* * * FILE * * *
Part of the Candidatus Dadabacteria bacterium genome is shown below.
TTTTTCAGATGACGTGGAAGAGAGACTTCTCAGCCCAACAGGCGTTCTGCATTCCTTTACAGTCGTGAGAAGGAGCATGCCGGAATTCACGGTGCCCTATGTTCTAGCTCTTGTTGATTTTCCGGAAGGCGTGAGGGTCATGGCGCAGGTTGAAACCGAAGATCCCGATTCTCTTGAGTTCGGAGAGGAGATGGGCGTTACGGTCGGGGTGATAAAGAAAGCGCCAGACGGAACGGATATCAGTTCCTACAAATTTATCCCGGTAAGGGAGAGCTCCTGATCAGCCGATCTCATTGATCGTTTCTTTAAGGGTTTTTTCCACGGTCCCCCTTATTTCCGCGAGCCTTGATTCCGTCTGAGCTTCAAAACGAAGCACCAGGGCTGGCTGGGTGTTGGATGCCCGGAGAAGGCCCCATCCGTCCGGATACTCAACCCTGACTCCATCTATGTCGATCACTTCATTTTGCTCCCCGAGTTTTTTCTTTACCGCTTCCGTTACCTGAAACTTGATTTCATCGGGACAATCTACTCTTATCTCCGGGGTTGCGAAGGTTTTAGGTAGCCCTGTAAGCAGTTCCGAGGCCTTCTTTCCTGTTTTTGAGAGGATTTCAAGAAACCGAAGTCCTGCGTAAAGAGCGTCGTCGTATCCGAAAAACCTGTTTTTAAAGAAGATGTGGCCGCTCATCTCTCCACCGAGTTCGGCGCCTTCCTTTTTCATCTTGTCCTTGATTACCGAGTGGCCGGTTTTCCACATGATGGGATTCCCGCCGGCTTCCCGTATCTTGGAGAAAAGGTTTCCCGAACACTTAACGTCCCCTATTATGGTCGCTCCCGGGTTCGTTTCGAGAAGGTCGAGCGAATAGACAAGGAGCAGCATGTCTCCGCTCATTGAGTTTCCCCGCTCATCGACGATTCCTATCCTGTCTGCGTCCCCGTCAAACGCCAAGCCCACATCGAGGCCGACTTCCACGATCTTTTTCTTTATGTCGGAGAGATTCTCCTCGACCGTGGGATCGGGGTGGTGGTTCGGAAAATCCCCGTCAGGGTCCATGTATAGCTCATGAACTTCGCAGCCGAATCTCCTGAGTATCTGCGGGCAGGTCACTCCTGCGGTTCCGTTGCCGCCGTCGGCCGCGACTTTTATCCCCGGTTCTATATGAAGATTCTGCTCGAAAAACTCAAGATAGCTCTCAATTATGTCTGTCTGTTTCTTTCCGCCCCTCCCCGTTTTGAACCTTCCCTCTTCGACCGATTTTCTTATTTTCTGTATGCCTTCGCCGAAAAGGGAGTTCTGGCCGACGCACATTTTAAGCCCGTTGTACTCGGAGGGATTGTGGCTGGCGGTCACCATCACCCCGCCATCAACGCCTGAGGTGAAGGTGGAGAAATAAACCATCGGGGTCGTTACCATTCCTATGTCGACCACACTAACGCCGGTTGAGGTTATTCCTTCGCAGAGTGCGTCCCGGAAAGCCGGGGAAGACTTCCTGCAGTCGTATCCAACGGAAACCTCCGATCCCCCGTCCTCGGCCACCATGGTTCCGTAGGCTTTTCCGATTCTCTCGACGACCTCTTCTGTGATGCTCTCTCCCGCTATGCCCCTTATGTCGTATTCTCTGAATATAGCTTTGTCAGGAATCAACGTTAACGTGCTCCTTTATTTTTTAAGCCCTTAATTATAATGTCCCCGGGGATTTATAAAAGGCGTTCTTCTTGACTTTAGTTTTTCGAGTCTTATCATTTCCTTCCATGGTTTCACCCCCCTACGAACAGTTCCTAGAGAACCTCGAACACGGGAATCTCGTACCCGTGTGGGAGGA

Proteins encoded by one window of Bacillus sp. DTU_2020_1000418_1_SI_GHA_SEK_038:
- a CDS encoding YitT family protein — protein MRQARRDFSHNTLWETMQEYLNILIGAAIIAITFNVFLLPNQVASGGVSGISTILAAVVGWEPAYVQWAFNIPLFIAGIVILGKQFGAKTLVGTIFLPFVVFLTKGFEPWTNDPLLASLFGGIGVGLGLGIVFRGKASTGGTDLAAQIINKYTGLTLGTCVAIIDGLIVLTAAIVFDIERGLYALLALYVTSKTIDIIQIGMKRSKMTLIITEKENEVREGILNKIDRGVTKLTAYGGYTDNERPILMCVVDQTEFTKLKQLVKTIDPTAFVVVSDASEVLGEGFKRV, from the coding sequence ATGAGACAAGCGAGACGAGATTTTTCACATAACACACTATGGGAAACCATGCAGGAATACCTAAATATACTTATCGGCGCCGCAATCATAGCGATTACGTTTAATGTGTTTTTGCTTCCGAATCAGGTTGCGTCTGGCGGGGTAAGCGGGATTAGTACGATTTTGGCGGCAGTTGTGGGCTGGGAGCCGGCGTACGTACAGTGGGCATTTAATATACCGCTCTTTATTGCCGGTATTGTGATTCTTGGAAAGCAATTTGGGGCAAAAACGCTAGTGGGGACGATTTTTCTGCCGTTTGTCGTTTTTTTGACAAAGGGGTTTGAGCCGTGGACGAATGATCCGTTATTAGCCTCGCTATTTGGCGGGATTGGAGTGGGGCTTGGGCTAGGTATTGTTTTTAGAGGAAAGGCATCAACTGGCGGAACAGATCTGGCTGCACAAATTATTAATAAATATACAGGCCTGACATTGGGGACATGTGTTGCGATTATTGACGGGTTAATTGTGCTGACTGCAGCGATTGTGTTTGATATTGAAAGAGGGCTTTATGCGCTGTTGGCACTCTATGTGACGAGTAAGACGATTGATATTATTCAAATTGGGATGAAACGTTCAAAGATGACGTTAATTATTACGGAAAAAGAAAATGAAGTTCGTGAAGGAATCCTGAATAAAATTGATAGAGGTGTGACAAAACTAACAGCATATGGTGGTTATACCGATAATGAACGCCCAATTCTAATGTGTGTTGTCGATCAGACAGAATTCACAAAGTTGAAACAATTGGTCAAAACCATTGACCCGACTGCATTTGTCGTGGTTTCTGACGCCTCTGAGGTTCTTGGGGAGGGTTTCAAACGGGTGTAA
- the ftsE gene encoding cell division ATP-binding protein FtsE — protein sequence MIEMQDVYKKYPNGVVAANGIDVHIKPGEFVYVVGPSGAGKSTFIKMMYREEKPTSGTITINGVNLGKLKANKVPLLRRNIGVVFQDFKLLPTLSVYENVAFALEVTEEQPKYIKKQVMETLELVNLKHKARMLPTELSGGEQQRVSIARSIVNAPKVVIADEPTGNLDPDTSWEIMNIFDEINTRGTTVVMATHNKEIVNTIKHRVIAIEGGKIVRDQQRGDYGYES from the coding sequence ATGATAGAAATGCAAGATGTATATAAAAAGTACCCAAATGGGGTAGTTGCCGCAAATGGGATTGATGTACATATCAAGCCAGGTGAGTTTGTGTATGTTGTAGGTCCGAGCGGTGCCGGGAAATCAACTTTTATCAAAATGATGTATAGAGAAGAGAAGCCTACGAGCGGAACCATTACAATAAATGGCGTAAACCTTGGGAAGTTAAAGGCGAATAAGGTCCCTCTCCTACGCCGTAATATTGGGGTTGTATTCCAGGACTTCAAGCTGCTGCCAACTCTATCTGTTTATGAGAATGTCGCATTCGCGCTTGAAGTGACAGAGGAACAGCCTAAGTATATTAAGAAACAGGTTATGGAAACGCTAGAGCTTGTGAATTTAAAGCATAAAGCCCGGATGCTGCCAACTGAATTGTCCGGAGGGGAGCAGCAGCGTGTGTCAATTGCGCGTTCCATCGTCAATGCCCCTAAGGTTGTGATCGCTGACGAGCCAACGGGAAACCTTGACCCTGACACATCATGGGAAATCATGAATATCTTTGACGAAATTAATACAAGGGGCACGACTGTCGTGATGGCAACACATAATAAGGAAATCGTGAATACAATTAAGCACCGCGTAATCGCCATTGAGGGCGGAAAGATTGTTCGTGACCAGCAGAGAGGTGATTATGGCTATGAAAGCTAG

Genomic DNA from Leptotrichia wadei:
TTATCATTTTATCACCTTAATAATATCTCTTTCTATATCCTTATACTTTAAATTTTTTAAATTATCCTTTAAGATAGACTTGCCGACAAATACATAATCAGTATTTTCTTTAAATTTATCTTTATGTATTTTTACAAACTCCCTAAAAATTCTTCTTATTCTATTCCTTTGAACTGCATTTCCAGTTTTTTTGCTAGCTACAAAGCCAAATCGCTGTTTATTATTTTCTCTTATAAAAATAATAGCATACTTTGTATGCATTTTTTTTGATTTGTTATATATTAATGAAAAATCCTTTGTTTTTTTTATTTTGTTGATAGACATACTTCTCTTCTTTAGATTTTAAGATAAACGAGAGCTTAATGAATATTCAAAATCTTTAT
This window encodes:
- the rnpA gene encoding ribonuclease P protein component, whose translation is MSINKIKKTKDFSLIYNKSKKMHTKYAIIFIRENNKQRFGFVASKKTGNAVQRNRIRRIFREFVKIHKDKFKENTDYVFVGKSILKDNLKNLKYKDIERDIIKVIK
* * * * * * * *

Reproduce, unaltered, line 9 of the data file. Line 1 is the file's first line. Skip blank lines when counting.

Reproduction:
- the rnpA gene encoding ribonuclease P protein component, whose translation is MSINKIKKTKDFSLIYNKSKKMHTKYAIIFIRENNKQRFGFVASKKTGNAVQRNRIRRIFREFVKIHKDKFKENTDYVFVGKSILKDNLKNLKYKDIERDIIKVIK